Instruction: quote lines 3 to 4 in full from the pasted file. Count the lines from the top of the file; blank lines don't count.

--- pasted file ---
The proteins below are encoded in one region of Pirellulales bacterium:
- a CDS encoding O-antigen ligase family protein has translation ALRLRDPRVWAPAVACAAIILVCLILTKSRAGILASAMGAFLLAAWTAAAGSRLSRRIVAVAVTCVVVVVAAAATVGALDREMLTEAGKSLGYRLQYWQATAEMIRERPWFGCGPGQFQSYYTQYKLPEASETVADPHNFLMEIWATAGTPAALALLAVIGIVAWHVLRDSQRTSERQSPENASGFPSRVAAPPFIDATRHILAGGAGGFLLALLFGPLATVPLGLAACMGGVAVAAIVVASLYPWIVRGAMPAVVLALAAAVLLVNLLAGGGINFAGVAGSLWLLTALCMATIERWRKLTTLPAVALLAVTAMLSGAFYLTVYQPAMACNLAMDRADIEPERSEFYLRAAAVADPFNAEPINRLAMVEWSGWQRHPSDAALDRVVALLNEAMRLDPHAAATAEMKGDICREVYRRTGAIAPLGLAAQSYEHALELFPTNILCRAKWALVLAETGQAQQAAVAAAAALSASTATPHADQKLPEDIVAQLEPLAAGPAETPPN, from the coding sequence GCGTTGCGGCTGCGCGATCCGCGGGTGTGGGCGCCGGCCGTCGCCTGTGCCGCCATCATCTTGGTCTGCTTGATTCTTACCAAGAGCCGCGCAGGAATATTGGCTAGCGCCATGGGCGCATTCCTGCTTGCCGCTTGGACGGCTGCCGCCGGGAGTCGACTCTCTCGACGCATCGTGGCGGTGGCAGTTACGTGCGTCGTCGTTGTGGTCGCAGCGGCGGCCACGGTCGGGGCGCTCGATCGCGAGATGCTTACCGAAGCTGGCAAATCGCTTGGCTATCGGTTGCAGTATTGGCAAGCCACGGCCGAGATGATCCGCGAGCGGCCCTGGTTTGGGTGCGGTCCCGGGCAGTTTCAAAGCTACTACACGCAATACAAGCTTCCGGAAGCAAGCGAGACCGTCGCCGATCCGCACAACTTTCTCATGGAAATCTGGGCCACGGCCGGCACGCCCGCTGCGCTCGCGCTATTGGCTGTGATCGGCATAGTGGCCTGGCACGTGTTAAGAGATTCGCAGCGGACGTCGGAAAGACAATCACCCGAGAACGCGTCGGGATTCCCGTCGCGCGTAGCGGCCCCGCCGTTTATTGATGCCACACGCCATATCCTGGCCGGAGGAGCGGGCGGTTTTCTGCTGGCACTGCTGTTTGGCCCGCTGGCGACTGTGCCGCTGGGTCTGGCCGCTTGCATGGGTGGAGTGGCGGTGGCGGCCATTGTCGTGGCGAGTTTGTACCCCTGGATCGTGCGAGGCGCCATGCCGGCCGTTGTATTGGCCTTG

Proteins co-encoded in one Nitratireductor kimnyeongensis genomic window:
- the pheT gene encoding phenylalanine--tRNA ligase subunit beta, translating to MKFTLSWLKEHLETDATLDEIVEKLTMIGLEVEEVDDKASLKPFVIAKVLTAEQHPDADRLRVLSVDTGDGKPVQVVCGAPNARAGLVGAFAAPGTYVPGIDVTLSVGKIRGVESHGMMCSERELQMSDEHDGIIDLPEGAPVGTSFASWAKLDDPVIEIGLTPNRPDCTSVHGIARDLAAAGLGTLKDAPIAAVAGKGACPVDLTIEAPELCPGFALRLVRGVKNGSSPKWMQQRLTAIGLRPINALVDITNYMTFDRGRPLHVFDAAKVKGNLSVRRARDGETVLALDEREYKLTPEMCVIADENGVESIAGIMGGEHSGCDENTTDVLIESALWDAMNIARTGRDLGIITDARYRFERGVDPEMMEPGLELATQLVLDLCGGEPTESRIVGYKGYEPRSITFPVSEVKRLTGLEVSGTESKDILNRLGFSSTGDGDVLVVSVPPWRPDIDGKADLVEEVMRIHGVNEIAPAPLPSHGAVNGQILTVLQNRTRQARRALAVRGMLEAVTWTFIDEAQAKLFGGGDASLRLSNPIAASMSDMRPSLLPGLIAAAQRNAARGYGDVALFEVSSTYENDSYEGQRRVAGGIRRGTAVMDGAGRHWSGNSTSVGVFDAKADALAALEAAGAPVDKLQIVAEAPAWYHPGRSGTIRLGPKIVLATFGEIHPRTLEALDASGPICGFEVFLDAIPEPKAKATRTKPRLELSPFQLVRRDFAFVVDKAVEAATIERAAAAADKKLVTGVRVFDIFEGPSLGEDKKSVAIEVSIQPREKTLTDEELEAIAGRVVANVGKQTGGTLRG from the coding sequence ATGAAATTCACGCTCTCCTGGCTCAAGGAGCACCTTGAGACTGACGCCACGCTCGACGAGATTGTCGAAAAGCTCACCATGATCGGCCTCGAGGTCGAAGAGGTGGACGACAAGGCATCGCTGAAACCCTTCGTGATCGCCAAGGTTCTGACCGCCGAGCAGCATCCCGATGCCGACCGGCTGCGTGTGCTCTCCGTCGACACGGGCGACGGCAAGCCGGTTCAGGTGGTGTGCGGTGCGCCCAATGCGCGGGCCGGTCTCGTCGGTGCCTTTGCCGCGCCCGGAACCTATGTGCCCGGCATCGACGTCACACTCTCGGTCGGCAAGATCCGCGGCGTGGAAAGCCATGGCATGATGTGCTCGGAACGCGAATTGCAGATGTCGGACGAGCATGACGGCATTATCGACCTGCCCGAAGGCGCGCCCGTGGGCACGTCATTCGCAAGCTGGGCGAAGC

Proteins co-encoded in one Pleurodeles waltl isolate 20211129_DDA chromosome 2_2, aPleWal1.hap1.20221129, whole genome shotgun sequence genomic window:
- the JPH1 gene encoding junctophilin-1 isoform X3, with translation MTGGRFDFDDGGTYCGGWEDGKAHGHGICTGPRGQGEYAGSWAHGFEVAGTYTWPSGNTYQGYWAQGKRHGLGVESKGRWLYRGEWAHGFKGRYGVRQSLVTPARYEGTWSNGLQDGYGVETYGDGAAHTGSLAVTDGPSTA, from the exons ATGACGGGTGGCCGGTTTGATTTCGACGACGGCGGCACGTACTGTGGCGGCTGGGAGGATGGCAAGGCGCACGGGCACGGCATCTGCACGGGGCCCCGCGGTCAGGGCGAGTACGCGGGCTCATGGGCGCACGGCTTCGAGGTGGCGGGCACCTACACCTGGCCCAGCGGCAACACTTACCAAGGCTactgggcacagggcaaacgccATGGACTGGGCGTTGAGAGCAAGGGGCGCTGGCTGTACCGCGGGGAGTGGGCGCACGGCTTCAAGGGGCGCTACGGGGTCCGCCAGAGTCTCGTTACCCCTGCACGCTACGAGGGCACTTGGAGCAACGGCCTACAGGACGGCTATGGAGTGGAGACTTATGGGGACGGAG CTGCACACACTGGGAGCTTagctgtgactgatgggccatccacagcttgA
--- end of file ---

Proteins co-encoded in one Nitratireductor kimnyeongensis genomic window:
- the pheT gene encoding phenylalanine--tRNA ligase subunit beta, translating to MKFTLSWLKEHLETDATLDEIVEKLTMIGLEVEEVDDKASLKPFVIAKVLTAEQHPDADRLRVLSVDTGDGKPVQVVCGAPNARAGLVGAFAAPGTYVPGIDVTLSVGKIRGVESHGMMCSERELQMSDEHDGIIDLPEGAPVGTSFASWAKLDDPVIEIGLTPNRPDCTSVHGIARDLAAAGLGTLKDAPIAAVAGKGACPVDLTIEAPELCPGFALRLVRGVKNGSSPKWMQQRLTAIGLRPINALVDITNYMTFDRGRPLHVFDAAKVKGNLSVRRARDGETVLALDEREYKLTPEMCVIADENGVESIAGIMGGEHSGCDENTTDVLIESALWDAMNIARTGRDLGIITDARYRFERGVDPEMMEPGLELATQLVLDLCGGEPTESRIVGYKGYEPRSITFPVSEVKRLTGLEVSGTESKDILNRLGFSSTGDGDVLVVSVPPWRPDIDGKADLVEEVMRIHGVNEIAPAPLPSHGAVNGQILTVLQNRTRQARRALAVRGMLEAVTWTFIDEAQAKLFGGGDASLRLSNPIAASMSDMRPSLLPGLIAAAQRNAARGYGDVALFEVSSTYENDSYEGQRRVAGGIRRGTAVMDGAGRHWSGNSTSVGVFDAKADALAALEAAGAPVDKLQIVAEAPAWYHPGRSGTIRLGPKIVLATFGEIHPRTLEALDASGPICGFEVFLDAIPEPKAKATRTKPRLELSPFQLVRRDFAFVVDKAVEAATIERAAAAADKKLVTGVRVFDIFEGPSLGEDKKSVAIEVSIQPREKTLTDEELEAIAGRVVANVGKQTGGTLRG from the coding sequence ATGAAATTCACGCTCTCCTGGCTCAAGGAGCACCTTGAGACTGACGCCACGCTCGACGAGATTGTCGAAAAGCTCACCATGATCGGCCTCGAGGTCGAAGAGGTGGACGACAAGGCATCGCTGAAACCCTTCGTGATCGCCAAGGTTCTGACCGCCGAGCAGCATCCCGATGCCGACCGGCTGCGTGTGCTCTCCGTCGACACGGGCGACGGCAAGCCGGTTCAGGTGGTGTGCGGTGCGCCCAATGCGCGGGCCGGTCTCGTCGGTGCCTTTGCCGCGCCCGGAACCTATGTGCCCGGCATCGACGTCACACTCTCGGTCGGCAAGATCCGCGGCGTGGAAAGCCATGGCATGATGTGCTCGGAACGCGAATTGCAGATGTCGGACGAGCATGACGGCATTATCGACCTGCCCGAAGGCGCGCCCGTGGGCACGTCATTCGCAAGCTGGGCGAAGC